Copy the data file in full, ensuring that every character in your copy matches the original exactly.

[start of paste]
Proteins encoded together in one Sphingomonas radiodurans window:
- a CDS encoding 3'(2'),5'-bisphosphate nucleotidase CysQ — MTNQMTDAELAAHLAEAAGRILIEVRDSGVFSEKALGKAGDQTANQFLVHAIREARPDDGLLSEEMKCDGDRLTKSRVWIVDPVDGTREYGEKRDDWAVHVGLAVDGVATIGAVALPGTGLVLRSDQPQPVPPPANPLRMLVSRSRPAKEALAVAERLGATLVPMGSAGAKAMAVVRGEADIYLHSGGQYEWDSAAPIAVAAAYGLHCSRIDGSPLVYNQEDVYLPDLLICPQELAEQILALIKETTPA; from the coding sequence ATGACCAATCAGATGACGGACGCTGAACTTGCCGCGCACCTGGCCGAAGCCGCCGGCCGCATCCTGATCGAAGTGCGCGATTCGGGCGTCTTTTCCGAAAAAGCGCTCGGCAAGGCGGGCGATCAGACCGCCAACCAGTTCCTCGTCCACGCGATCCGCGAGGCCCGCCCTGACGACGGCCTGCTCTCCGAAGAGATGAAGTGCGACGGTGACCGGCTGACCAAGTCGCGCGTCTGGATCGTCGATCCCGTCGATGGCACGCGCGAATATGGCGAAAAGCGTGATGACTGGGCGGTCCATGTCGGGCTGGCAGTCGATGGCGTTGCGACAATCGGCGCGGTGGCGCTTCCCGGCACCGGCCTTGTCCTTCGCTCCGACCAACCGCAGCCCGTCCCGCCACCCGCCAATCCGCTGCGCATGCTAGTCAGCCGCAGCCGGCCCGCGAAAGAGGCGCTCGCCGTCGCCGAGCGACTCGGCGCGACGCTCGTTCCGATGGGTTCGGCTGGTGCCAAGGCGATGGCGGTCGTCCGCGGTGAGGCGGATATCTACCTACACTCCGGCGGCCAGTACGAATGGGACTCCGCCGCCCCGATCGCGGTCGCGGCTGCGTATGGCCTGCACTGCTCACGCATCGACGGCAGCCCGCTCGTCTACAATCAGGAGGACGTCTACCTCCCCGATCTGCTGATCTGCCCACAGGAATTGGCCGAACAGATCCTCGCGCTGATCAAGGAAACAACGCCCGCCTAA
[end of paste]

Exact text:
Proteins encoded together in one Sphingomonas radiodurans window:
- a CDS encoding 3'(2'),5'-bisphosphate nucleotidase CysQ — MTNQMTDAELAAHLAEAAGRILIEVRDSGVFSEKALGKAGDQTANQFLVHAIREARPDDGLLSEEMKCDGDRLTKSRVWIVDPVDGTREYGEKRDDWAVHVGLAVDGVATIGAVALPGTGLVLRSDQPQPVPPPANPLRMLVSRSRPAKEALAVAERLGATLVPMGSAGAKAMAVVRGEADIYLHSGGQYEWDSAAPIAVAAAYGLHCSRIDGSPLVYNQEDVYLPDLLICPQELAEQILALIKETTPA; from the coding sequence ATGACCAATCAGATGACGGACGCTGAACTTGCCGCGCACCTGGCCGAAGCCGCCGGCCGCATCCTGATCGAAGTGCGCGATTCGGGCGTCTTTTCCGAAAAAGCGCTCGGCAAGGCGGGCGATCAGACCGCCAACCAGTTCCTCGTCCACGCGATCCGCGAGGCCCGCCCTGACGACGGCCTGCTCTCCGAAGAGATGAAGTGCGACGGTGACCGGCTGACCAAGTCGCGCGTCTGGATCGTCGATCCCGTCGATGGCACGCGCGAATATGGCGAAAAGCGTGATGACTGGGCGGTCCATGTCGGGCTGGCAGTCGATGGCGTTGCGACAATCGGCGCGGTGGCGCTTCCCGGCACCGGCCTTGTCCTTCGCTCCGACCAACCGCAGCCCGTCCCGCCACCCGCCAATCCGCTGCGCATGCTAGTCAGCCGCAGCCGGCCCGCGAAAGAGGCGCTCGCCGTCGCCGAGCGACTCGGCGCGACGCTCGTTCCGATGGGTTCGGCTGGTGCCAAGGCGATGGCGGTCGTCCGCGGTGAGGCGGATATCTACCTACACTCCGGCGGCCAGTACGAATGGGACTCCGCCGCCCCGATCGCGGTCGCGGCTGCGTATGGCCTGCACTGCTCACGCATCGACGGCAGCCCGCTCGTCTACAATCAGGAGGACGTCTACCTCCCCGATCTGCTGATCTGCCCACAGGAATTGGCCGAACAGATCCTCGCGCTGATCAAGGAAACAACGCCCGCCTAA